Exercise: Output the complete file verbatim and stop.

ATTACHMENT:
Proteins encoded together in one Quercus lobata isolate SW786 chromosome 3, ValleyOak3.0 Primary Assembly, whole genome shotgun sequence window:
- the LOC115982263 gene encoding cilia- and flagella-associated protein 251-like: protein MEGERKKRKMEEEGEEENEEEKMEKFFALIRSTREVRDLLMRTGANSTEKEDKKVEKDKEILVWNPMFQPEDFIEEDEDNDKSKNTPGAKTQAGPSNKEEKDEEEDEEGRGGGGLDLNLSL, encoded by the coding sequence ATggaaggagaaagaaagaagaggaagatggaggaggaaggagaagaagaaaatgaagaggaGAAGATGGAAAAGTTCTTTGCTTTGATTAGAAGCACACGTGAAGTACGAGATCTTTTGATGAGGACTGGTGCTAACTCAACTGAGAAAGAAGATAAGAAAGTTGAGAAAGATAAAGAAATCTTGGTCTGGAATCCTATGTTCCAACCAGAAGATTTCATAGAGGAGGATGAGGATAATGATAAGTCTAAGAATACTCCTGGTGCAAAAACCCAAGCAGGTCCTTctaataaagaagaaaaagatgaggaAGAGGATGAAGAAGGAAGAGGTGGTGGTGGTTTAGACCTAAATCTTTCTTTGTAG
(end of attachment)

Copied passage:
Proteins encoded together in one Quercus lobata isolate SW786 chromosome 3, ValleyOak3.0 Primary Assembly, whole genome shotgun sequence window:
- the LOC115982263 gene encoding cilia- and flagella-associated protein 251-like: protein MEGERKKRKMEEEGEEENEEEKMEKFFALIRSTREVRDLLMRTGANSTEKEDKKVEKDKEILVWNPMFQPEDFIEEDEDNDKSKNTPGAKTQAGPSNKEEKDEEEDEEGRGGGGLDLNLSL, encoded by the coding sequence ATggaaggagaaagaaagaagaggaagatggaggaggaaggagaagaagaaaatgaagaggaGAAGATGGAAAAGTTCTTTGCTTTGATTAGAAGCACACGTGAAGTACGAGATCTTTTGATGAGGACTGGTGCTAACTCAACTGAGAAAGAAGATAAGAAAGTTGAGAAAGATAAAGAAATCTTGGTCTGGAATCCTATGTTCCAACCAGAAGATTTCATAGAGGAGGATGAGGATAATGATAAGTCTAAGAATACTCCTGGTGCAAAAACCCAAGCAGGTCCTTctaataaagaagaaaaagatgaggaAGAGGATGAAGAAGGAAGAGGTGGTGGTGGTTTAGACCTAAATCTTTCTTTGTAG